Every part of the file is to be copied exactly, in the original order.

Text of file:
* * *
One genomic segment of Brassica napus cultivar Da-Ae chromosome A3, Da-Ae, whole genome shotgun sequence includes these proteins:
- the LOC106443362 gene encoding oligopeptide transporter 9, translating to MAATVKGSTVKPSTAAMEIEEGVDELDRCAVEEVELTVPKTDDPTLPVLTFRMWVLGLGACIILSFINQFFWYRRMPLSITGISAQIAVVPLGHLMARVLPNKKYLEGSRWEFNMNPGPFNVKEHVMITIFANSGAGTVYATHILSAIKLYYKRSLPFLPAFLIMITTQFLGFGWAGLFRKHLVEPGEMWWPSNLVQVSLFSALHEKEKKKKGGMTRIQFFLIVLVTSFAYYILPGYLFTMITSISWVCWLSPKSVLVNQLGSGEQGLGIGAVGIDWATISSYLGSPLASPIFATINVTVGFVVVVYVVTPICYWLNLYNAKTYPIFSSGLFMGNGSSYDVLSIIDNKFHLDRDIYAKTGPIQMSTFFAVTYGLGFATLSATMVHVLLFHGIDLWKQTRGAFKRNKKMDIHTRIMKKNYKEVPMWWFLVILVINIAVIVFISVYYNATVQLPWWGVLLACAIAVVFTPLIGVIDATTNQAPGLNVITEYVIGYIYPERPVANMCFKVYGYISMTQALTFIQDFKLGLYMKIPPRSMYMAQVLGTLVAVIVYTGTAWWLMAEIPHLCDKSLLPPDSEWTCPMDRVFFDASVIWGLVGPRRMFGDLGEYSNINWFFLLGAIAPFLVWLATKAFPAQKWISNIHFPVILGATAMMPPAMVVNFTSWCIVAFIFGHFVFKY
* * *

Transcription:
One genomic segment of Brassica napus cultivar Da-Ae chromosome A3, Da-Ae, whole genome shotgun sequence includes these proteins:
- the LOC106443362 gene encoding oligopeptide transporter 9, translating to MAATVKGSTVKPSTAAMEIEEGVDELDRCAVEEVELTVPKTDDPTLPVLTFRMWVLGLGACIILSFINQFFWYRRMPLSITGISAQIAVVPLGHLMARVLPNKKYLEGSRWEFNMNPGPFNVKEHVMITIFANSGAGTVYATHILSAIKLYYKRSLPFLPAFLIMITTQFLGFGWAGLFRKHLVEPGEMWWPSNLVQVSLFSALHEKEKKKKGGMTRIQFFLIVLVTSFAYYILPGYLFTMITSISWVCWLSPKSVLVNQLGSGEQGLGIGAVGIDWATISSYLGSPLASPIFATINVTVGFVVVVYVVTPICYWLNLYNAKTYPIFSSGLFMGNGSSYDVLSIIDNKFHLDRDIYAKTGPIQMSTFFAVTYGLGFATLSATMVHVLLFHGIDLWKQTRGAFKRNKKMDIHTRIMKKNYKEVPMWWFLVILVINIAVIVFISVYYNATVQLPWWGVLLACAIAVVFTPLIGVIDATTNQAPGLNVITEYVIGYIYPERPVANMCFKVYGYISMTQALTFIQDFKLGLYMKIPPRSMYMAQVLGTLVAVIVYTGTAWWLMAEIPHLCDKSLLPPDSEWTCPMDRVFFDASVIWGLVGPRRMFGDLGEYSNINWFFLLGAIAPFLVWLATKAFPAQKWISNIHFPVILGATAMMPPAMVVNFTSWCIVAFIFGHFVFKY